Chapel of Saint Petka in Belgrade

The Chapel of Saint Petka in Belgrade is a chapel, erected over a sacred spring, and dedicated to Saint Petka. It is located at a way connecting the upper and the lower city of the Belgrade Fortress, in proximity of the Ružica Church, with the spring being in the very altar of the chapel. The today's chapel is built in 1937 after a project of the architect Momir Korunović. Its inner walls and vaults are covered by mosaics done by painter Đuro Radulović in 1980-83.

Chapel of Saint Petka in Belgrade
Капела Свете Петке
Crkva svete Petke2.jpg
DenominationSerbian Orthodox Church


A chapel of Saint Petka in Belgrade was built in 1417 by an unknown dignitary when her relics were translated to Belgrade at the request of Princess Milica of Serbia to the sultan.[1] The exact location of this chapel is not known, nor whether was it erected near the sacred spring.[1] After Belgrade was captured in 1521, the relics were translated to Constantinople and in 1641 to Iași.[1] The current chapel contains a piece of the relics.[1]

Prior to today's chapel, a dugout chapel existed on the slope, decorated with icons and containing the sacred spring.[1] Since it was in bad condition, after an initiative by Patriarch Varnava, the today's chapel was built and consecrated at Saint Petka's feast day in 1937.[1][2] Digging the foundation uncovered remains of an older temple, and bones of soldiers who were killed in the defence of Belgrade in 1914 and 1915, that were transferred into a nearby ossuary.[1] Also found were Turkish tombstones, including that of vizier Marashli Ali Pasha.[3]

The chapel complex also includes a baptismal font and the parish home.[1]

Chapel PaintingEdit

The chapel was painted twice. The first paintings were done by an academician-painter Vladimir Predojević. The paintings have soon wasted because of the bad quality of materials used for the works, and so the second paintings were done as a mosaic. The second paintings were done by Belgrade painter Đuro Radlović between 1975. and 1982, and consecrated by Patriarch German on February 27 1983.[2]

Friday prayersEdit

The chapel can be visited every day, but is most often visited on friday and slava days, especially at Saint Petka's feast day on October 27. Every friday morning a liturgy with reading of the canon of Saint Petka and kissing her holy relics is held in Ružica Church, while in the afternoon it is held in the chapel of Saint Petka.[2]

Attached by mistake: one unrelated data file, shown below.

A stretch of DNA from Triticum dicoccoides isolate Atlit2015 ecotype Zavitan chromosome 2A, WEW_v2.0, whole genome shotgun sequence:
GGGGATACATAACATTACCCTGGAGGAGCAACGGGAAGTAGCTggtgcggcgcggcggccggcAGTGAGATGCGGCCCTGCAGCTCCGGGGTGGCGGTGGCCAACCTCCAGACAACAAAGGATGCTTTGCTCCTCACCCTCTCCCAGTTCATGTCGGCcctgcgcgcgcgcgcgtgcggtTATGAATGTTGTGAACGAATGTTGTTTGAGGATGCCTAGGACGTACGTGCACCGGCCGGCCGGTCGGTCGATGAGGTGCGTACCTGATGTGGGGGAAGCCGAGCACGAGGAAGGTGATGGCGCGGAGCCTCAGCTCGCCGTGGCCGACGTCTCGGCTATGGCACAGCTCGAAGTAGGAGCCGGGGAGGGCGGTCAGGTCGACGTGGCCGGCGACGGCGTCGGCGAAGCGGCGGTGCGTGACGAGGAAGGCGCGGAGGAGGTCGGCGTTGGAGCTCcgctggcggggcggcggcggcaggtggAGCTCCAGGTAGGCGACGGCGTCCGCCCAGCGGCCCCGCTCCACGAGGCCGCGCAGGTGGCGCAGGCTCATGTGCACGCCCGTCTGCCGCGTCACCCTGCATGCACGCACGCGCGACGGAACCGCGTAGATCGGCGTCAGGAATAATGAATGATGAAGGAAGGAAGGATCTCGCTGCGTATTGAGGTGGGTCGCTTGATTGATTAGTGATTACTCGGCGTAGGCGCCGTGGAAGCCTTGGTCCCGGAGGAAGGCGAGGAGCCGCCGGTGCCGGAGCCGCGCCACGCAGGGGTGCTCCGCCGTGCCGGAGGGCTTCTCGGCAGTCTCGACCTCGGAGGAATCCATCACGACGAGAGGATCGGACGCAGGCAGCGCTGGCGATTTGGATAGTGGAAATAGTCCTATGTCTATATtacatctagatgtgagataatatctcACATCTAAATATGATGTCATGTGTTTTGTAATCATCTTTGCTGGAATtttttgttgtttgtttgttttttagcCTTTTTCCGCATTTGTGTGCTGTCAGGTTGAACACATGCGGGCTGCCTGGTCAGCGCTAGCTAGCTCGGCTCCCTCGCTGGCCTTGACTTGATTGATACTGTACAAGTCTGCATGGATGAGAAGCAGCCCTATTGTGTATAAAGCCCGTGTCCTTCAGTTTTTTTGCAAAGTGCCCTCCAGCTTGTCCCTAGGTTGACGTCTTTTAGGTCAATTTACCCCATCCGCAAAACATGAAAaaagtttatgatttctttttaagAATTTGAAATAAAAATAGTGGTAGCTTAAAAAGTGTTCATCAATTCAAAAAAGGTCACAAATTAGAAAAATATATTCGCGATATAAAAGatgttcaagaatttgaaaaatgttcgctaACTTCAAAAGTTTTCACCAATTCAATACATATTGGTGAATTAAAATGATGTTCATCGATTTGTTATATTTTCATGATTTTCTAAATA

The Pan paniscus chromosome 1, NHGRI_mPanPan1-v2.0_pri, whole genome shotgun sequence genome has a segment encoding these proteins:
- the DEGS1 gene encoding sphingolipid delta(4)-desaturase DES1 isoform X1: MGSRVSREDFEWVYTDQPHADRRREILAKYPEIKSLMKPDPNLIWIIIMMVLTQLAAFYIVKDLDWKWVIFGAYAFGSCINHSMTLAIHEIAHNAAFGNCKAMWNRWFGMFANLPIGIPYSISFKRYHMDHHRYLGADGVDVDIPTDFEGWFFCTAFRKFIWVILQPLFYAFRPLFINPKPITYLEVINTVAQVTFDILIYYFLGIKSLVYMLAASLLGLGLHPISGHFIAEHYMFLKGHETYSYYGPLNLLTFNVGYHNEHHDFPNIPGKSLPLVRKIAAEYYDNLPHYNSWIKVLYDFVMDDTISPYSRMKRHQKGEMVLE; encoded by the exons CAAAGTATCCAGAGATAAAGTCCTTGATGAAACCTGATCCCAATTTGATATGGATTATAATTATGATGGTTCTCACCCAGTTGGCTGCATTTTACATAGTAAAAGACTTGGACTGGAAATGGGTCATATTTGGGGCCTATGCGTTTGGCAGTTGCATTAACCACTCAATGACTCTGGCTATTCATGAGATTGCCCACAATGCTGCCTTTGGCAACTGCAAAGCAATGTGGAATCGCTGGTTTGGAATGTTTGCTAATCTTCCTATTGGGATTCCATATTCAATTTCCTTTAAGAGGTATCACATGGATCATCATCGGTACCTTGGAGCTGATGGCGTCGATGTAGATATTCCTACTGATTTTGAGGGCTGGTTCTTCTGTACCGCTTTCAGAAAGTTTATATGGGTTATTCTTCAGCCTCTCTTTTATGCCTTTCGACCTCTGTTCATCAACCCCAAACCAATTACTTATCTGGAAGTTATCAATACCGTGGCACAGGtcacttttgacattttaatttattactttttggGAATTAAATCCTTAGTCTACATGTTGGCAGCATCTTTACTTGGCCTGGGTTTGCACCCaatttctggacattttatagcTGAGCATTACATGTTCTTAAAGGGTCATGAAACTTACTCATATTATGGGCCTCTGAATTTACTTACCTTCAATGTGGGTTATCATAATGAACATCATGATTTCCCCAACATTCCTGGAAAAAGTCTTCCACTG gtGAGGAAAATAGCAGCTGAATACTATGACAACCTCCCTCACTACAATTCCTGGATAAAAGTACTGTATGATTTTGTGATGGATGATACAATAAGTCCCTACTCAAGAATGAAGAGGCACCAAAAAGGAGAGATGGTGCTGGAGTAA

The existence of the sacred spring is first mentioned in 1658 by Michel Quiclet.[1] It has dried up once, after the withdrawal of the Serbian army from Serbia in 1915, but ran again in 1918 on the feast day of Saint Onesimus, so on this day a liturgy is being held in the chapel and the water is consecrated.[1]



  1. ^ a b c d e f g h i j Lazić, Jovana. "Цркве Ружица и Света Петка". Православље. Archived from the original on 2009-05-19. Retrieved 2022-07-15.{{cite web}}: CS1 maint: bot: original URL status unknown (link)
  2. ^ a b c Капела Свете Петке и црква Ружица (3. допуњено и исправљено ed.). Београд: Српска патријаршија. 2010.
  3. ^ "На Калемегдану су пронађене кости и натписи двојице угледних турских паша из седамнаестог и деветнаестог века". Време (in Serbian). 1935-10-28. p. 8.


  • Крстионица Свете Петке = The Baptistery of The Chapel of St. Petka / [Радомир В. Поповић ; приредио Петар А. Бојковић]. - Београд : Црква рођења Пресвете Богородице, 2005 ([Б. м. : б. и.]). - 23 стр. : илустр. ; 17 cm (COBISS 1542237673)
  • Преподобна мати Параскева Света Петка / приредио Владимир Вукашиновић. - Нови Сад : Арт-принт, 1999 (Нови Сад : Арт-принт). - 43 стр. ; 16 cm Део текста упоредо на срп. и енгл. језику. - На насл. стр. поред места издавања и: Београд (COBISS 148095751)
  • Веровах, зато говорих : литургијске омилије и духовне поуке из капеле Свете Петке у Калемегданској тврђави протојереја-ставрофора Владимира Вукашиновића / приредио Никола Јоцић. - Врњци : Интерклима-графика, 2016 (Врњци : Интерклима-графика). - 158 стр. : илустр. ; 21 cm (COBISS 227583756)

External linksEdit

44°49′33″N 20°27′04″E / 44.82574°N 20.45105°E / 44.82574; 20.45105